Daniel Berwick-Evans, How do field theories detect the torsion in topological modular forms?, talk at QFT and Cobordism, CQTS (Mar 2023) $[$web, video:YT$]$
See also
Ying-Hsuan Lin, Du Pei, Holomorphic CFTs and topological modular forms [arXiv:2112.10724]
Jan Albert, Justin Kaidi, Ying-Hsuan Lin, Topological modularity of Supermoonshine $[$arXiv:2210.14923$]$
Yuji Tachikawa, Mayuko Yamashita, Kazuya Yonekura, Remarks on mod-2 elliptic genus $[$arXiv:2302.07548$]$
Further on the elliptic genus of the heterotic string being the Witten genus:
The interpretation of equivariant elliptic genera as partition functions of parametrized WZW models in heterotic string theory:
Jacques Distler, Eric Sharpe, section 8.5 of Heterotic compactifications with principal bundles for general groups and general levels, Adv. Theor. Math. Phys. 14:335-398, 2010 (arXiv:hep-th/0701244)
Matthew Ando, Equivariant elliptic cohomology and the Fibered WZW models of Distler and Sharpe, talk 2007 (lecture notes pdf)
Speculations on physics aspects of lifting the Witten genus to topological modular forms:
Yuji Tachikawa, Topological modular forms and the absence of a heterotic global anomaly (arXiv:2103.12211)
Yuji Tachikawa, Mayuko Yamashita, Topological modular forms and the absence of all heterotic global anomalies (arXiv:2108.13542)
On the M5-brane elliptic genus:
A 2d SCFT argued to describe the KK-compactification of the M5-brane on a 4-manifold (specifically: a complex surface) originates with
Discussion of the resulting elliptic genus (2d SCFT partition function) originates with:
Davide Gaiotto, Andrew Strominger, Xi Yin, The M5-Brane Elliptic Genus: Modularity and BPS States, JHEP 0708:070, 2007 (hep-th/0607010)
Davide Gaiotto, Xi Yin, Examples of M5-Brane Elliptic Genera, JHEP 0711:004, 2007 (arXiv:hep-th/0702012)
Further discussion in:
Murad Alim, Babak Haghighat, Michael Hecht, Albrecht Klemm, Marco Rauch, Thomas Wotschke, Wall-crossing holomorphic anomaly and mock modularity of multiple M5-branes, Comm. Math. Phys. 339 (2015) 773–814 $[$arXiv:1012.1608, doi:10.1007/s00220-015-2436-3$]$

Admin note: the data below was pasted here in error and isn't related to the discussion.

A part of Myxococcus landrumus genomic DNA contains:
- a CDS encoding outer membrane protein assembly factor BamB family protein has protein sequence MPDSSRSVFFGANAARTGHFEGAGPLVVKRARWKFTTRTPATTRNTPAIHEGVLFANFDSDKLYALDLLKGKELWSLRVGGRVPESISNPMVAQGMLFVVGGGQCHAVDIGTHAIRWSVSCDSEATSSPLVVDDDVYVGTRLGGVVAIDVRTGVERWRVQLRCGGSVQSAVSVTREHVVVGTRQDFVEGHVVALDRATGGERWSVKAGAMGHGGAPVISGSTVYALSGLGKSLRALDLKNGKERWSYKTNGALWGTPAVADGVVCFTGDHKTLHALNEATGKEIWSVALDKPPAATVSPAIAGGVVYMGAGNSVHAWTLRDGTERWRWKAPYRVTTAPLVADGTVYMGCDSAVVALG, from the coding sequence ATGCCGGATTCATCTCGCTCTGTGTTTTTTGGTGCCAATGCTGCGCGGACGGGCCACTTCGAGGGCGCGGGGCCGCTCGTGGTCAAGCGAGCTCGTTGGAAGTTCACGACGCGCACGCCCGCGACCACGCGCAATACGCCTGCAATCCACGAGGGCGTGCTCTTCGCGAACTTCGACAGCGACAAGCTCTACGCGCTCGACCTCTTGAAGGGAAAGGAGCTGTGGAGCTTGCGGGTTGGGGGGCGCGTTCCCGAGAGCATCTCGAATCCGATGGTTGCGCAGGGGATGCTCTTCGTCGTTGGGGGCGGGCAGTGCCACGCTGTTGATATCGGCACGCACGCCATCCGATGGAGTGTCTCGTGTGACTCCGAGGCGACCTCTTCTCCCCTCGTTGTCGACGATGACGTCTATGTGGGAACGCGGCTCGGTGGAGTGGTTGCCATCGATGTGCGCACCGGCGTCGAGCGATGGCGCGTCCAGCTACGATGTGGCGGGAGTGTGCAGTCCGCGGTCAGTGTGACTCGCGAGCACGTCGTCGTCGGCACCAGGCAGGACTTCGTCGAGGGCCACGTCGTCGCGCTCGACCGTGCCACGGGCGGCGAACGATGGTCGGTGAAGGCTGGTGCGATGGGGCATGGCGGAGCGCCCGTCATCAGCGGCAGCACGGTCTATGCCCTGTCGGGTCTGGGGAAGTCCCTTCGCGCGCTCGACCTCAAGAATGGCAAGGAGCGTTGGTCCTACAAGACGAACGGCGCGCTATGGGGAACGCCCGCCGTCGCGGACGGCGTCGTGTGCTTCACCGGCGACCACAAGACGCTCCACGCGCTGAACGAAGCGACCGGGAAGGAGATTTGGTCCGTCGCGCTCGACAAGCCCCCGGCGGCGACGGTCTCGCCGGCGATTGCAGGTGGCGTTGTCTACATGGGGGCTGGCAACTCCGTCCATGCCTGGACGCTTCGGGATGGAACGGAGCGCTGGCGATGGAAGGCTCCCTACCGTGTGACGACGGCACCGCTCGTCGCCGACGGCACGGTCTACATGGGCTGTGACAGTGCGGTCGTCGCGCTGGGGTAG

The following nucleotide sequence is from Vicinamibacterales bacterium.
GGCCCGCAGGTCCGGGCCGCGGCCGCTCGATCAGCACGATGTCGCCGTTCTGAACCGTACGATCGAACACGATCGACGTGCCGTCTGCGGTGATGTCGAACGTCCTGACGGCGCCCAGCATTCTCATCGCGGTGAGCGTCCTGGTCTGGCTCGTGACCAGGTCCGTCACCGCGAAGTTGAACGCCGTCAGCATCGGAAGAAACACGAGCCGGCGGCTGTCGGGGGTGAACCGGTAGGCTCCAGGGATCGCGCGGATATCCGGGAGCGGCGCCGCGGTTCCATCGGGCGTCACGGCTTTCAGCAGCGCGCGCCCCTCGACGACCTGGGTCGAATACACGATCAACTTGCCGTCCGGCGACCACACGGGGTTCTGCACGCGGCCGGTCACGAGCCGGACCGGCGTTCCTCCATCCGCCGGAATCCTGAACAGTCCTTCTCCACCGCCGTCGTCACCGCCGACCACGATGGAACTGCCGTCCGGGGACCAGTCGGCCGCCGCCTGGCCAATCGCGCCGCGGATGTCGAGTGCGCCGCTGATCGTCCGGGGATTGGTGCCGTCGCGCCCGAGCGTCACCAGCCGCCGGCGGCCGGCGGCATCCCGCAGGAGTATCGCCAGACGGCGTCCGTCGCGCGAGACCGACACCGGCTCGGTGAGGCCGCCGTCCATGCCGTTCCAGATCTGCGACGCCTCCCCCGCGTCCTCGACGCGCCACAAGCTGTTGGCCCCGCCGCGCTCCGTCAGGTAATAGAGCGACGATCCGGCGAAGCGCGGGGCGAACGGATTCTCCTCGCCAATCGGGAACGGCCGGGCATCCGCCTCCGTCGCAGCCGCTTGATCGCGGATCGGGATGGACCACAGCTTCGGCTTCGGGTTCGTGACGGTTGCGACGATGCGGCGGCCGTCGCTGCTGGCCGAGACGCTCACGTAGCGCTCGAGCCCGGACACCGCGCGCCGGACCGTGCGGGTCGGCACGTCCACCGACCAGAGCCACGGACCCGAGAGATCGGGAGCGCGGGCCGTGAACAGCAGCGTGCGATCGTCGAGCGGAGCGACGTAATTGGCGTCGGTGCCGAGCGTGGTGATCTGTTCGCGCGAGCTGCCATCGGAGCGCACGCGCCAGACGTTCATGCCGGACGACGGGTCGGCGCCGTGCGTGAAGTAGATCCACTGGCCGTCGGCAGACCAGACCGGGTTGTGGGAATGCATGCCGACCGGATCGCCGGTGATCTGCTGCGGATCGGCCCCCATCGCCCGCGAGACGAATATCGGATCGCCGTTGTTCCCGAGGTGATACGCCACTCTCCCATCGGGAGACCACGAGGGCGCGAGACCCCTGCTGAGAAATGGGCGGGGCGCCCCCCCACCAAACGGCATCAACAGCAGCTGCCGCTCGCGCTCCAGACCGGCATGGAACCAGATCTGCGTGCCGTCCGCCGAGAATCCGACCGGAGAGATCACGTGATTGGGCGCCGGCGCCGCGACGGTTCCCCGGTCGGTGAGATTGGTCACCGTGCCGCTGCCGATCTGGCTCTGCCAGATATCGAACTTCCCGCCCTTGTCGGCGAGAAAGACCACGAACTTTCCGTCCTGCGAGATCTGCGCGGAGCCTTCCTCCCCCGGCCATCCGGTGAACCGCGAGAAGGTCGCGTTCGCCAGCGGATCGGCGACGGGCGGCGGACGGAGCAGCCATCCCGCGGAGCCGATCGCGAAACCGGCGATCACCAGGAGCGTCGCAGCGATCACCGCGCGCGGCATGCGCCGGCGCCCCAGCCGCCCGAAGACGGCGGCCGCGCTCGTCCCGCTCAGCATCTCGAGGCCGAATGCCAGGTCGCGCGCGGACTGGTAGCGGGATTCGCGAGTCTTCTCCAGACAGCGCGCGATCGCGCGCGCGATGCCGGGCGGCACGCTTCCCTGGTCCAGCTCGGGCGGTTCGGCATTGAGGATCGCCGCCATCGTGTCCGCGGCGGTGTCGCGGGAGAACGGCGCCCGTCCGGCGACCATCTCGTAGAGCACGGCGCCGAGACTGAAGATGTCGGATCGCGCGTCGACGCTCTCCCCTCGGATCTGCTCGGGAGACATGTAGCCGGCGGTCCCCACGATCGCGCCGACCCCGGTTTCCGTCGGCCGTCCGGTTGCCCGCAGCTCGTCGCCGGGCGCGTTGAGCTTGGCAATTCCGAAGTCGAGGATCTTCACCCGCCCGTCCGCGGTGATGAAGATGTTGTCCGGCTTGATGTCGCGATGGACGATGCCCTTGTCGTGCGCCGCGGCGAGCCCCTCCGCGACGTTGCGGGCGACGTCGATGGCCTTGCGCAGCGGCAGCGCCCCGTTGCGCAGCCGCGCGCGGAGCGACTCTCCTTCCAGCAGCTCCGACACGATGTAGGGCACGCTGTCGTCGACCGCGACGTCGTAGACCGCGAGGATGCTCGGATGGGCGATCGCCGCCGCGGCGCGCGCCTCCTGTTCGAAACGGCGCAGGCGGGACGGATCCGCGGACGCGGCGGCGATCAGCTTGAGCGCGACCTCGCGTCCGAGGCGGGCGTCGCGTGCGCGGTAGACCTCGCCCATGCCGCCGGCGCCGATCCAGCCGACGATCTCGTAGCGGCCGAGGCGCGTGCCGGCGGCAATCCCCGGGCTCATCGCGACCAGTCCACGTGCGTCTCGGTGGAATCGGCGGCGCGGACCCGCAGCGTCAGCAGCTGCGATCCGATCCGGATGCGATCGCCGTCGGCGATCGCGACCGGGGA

Sergei Gukov, Du Pei, Pavel Putrov, Cumrun Vafa, 4-manifolds and topological modular forms, J. High Energ. Phys. 2021 84 (2021) $[$arXiv:1811.07884, doi:10.1007/JHEP05(2021)084, spire:1704312$]$
On the elliptic genus of M-strings inside M5-branes:
Stefan Hohenegger, Amer Iqbal, M-strings, Elliptic Genera and $\mathcal{N}=4$ String Amplitudes, Fortschritte der PhysikVolume 62, Issue 3 (arXiv:1310.1325)
Stefan Hohenegger, Amer Iqbal, Soo-Jong Rey, M String, Monopole String and Modular Forms, Phys. Rev. D 92, 066005 (2015) (arXiv:1503.06983)
M. Nouman Muteeb, Domain walls and M2-branes partition functions: M-theory and ABJM Theory (arXiv:2010.04233)
Kimyeong Lee, Kaiwen Sun, Xin Wang, Twisted Elliptic Genera [arXiv:2212.07341]
On the elliptic genus of E-strings as wrapped M5-branes:
J. A. Minahan, D. Nemeschansky, Cumrun Vafa, N. P. Warner, E-Strings and $N=4$ Topological Yang-Mills Theories, Nucl. Phys. B527 (1998) 581-623 (arXiv:hep-th/9802168)
Wenhe Cai, Min-xin Huang, Kaiwen Sun, On the Elliptic Genus of Three E-strings and Heterotic Strings, J. High Energ. Phys. 2015, 79 (2015). (arXiv:1411.2801, doi:10.1007/JHEP01(2015)079)
On the elliptic genus of E-strings as M2-branes ending on M5-branes:
On equivariant elliptic cohomology of quiver varieties in relation to the AGT correspondence:
Mina Aganagic, Andrei Okounkov, Elliptic stable envelopes (arXiv:1604.00423)
Andrei Okounkov, Inductive construction of stable envelopes and applications, I. Actions of tori. Elliptic cohomology and K-theory (arXiv:2007.09094)
following the analogous non-elliptic discussion in:
Review in:
Last revised on June 21, 2021 at 12:02:27. See the history of this page for a list of all contributions to it.